One striking feature of Athens, for me at least, is the way that rooftop space is massively underused. This is not only the case for Athens: the same is true of London, or endless other cities. But Athens presents a case of a very densely populated city where, unlike London, most roofs are flat. Although space down below may be at a premium, a whole extra city’s worth is available up above. All that’s there, in most cases, is a washing line or two, and a few TV aerials. I look out at all this, imagining naively what it would be like if every roof was used as a communal space, draped with greenery.
There are all sorts of reasons why this space is left empty, including the question of how it might be regulated. Blocks of flats are usually maintained collectively by their multiple owners or residents; each household has to contribute a certain amount of money each month towards things like cleaning the entrance hall and stairs, use and repair of the lift, general upkeep, etc. Since these arrangements are inevitably informal, and rely on a degree of goodwill, they need to be kept as simple as possible – especially at a time when money is short.
Dreaming of rooftop gardens or the like is one thing, then, but who would look after them? And who wants the headache of having to intervene when one family (perhaps the one living on the top floor) starts to colonise the space in subtle ways? It’s rather like the ‘hot-desking’ system in open-plan offices, which goes wrong when people start marking particular desks as their own with personal items. This problem can be partly resolved through a rule that all desks have to be cleared at the end of each working day – but that produces a rather sterile working environment (and, even then, people may effectively claim a particular desk as their own simply by sitting there each day). The best way to avoid conflict is simply to leave the roof as a not particularly welcoming space, where nobody is allowed to leave personal belongings.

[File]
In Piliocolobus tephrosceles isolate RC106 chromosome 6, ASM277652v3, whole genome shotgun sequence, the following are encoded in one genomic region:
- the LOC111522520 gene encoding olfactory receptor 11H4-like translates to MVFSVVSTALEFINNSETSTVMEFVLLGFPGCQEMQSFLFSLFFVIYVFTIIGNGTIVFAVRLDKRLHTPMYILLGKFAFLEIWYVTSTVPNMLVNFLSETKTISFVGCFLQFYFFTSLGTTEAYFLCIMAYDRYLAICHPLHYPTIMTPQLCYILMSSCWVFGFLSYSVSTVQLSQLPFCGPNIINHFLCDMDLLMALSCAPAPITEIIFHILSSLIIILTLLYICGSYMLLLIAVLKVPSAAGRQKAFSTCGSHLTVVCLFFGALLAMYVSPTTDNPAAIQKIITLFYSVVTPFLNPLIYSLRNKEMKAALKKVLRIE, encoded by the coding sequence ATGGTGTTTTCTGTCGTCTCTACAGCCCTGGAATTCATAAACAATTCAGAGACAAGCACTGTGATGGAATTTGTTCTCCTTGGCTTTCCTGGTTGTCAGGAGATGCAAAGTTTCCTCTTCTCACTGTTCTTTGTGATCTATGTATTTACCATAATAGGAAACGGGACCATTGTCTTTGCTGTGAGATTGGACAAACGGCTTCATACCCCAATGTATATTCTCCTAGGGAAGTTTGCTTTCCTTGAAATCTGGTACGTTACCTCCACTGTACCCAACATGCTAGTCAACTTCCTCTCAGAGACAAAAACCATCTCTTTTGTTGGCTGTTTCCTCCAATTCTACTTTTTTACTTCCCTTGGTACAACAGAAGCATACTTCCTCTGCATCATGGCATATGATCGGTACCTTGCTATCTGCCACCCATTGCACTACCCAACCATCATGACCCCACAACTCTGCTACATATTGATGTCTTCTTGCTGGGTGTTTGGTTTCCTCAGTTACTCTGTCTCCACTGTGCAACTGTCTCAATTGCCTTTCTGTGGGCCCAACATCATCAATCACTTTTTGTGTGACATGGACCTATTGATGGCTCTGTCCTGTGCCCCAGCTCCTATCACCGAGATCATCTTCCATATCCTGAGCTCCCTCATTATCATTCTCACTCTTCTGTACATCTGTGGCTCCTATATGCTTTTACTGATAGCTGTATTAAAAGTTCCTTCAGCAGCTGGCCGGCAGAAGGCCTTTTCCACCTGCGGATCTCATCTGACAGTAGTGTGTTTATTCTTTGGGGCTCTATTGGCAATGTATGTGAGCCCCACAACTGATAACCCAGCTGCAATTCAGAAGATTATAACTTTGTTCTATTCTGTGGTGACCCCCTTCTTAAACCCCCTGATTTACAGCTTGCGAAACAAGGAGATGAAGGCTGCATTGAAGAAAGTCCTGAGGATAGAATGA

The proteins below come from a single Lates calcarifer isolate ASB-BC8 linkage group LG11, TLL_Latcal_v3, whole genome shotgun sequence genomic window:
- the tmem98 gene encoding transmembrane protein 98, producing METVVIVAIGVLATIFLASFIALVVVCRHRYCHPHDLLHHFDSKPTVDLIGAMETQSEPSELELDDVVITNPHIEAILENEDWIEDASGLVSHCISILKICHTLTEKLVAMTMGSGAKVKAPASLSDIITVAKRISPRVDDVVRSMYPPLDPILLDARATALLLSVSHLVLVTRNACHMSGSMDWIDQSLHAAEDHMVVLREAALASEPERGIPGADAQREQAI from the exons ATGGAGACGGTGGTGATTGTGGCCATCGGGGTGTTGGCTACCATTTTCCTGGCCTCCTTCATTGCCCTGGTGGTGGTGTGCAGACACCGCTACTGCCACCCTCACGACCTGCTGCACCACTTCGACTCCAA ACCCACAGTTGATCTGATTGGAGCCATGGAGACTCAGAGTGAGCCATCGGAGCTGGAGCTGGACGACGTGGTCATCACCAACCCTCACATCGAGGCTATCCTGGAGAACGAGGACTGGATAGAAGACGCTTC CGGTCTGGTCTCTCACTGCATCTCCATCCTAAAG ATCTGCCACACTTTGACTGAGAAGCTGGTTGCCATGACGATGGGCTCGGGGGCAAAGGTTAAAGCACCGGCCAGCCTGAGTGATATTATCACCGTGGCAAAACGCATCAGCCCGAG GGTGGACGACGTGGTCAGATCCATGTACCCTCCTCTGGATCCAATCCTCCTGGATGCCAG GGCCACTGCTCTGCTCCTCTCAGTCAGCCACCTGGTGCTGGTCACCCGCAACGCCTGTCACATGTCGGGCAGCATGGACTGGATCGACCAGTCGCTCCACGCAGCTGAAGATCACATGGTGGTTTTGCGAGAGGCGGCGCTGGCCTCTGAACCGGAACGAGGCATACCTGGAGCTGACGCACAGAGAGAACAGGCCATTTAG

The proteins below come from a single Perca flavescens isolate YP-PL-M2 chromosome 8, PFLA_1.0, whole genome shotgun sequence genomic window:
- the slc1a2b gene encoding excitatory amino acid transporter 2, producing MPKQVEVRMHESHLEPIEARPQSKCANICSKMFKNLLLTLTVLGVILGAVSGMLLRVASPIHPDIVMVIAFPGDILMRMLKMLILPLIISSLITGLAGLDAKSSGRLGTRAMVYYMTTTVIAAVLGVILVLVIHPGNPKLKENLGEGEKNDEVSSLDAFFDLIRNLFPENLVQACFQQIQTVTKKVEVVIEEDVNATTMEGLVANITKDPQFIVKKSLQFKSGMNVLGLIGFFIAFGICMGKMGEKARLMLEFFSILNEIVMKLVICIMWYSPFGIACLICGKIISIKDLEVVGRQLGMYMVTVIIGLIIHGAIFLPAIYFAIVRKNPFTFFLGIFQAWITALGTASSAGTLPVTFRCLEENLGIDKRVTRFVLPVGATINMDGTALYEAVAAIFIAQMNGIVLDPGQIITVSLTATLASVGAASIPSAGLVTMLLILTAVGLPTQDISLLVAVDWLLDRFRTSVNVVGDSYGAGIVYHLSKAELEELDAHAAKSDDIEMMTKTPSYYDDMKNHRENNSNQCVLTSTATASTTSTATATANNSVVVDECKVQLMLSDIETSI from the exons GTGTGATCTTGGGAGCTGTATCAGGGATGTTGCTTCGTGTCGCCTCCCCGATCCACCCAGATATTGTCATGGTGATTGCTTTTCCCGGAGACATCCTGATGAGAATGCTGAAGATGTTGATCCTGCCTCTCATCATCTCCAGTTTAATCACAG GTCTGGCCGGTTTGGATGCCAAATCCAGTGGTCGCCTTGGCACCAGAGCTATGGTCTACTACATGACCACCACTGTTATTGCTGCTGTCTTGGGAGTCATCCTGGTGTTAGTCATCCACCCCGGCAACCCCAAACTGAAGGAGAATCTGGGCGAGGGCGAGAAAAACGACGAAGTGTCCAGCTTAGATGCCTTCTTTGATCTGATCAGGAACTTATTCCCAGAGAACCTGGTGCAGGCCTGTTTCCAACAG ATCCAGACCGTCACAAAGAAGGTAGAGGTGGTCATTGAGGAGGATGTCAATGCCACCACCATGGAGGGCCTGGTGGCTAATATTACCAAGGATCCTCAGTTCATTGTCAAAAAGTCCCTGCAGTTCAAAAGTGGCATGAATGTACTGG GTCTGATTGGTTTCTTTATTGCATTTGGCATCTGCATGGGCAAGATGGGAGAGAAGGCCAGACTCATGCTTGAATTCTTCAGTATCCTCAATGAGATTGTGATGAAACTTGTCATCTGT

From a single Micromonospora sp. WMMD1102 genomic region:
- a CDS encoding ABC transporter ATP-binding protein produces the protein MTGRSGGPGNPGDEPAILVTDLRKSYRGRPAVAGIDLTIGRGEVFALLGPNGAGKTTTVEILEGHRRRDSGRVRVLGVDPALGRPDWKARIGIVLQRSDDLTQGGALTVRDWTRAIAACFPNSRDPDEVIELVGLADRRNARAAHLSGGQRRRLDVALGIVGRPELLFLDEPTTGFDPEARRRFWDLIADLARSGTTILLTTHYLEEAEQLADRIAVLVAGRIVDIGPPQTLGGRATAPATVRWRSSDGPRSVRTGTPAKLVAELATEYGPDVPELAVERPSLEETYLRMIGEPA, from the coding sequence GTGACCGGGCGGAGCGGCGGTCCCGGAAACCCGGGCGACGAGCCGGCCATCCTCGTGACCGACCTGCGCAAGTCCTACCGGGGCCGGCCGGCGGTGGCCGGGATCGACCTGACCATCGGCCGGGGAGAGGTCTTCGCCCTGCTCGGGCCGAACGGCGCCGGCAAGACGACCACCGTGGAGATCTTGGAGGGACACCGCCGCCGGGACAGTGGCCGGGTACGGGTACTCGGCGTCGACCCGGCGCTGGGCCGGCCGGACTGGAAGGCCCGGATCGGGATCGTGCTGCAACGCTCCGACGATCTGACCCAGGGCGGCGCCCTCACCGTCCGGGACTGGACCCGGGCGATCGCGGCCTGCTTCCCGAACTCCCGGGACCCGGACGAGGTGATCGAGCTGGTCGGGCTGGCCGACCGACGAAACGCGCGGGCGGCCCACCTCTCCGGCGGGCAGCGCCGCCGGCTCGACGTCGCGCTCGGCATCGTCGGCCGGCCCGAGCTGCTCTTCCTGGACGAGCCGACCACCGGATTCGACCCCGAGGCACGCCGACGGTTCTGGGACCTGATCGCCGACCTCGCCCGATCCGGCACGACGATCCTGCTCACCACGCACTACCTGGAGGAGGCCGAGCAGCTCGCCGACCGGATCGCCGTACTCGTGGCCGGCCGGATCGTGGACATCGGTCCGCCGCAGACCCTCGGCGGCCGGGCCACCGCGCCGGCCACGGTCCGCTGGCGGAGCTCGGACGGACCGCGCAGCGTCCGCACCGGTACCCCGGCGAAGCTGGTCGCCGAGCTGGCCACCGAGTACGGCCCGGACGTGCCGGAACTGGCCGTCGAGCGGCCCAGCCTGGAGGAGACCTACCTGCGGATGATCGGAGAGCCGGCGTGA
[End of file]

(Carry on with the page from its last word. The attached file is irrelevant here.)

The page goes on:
But never mind dreams of communal gardens in the sky. What about solar panels, at least? Of course, they raise a whole new set of practical and administrative problems. And yet, Athens is graced with abundant sunshine for much of the year.
The sun, the sun. Since we’re on the topic of the sun, let me share a thought from William Cronon’s (1992) well-known history of Chicago, Nature’s Metropolis (my holiday reading at the moment). He reminds us that, while we may want to understand economic growth through labour theories of value, the real basis of capital lies not in production but in consumption – of natural resources: “In any ecosystem, only the sun produces” (150). Thus, “The abundance that fueled Chicago’s hinterland economy … consisted largely of stored sunshine: this was the wealth of nature, and no human labor could create the value it contained. Although people might use it, redefine it, and even build a city from it, they did not produce it” (149-150).
In a place where the sun bestows its value so freely, what other uses might be made of all these empty roofs? Well, if you’re rich, you can always install a swimming pool.
Athens, 15 August 2016
Cronon, W. (1992). Nature’s Metropolis: Chicago and the Great West. New York: W. W. Norton & Co.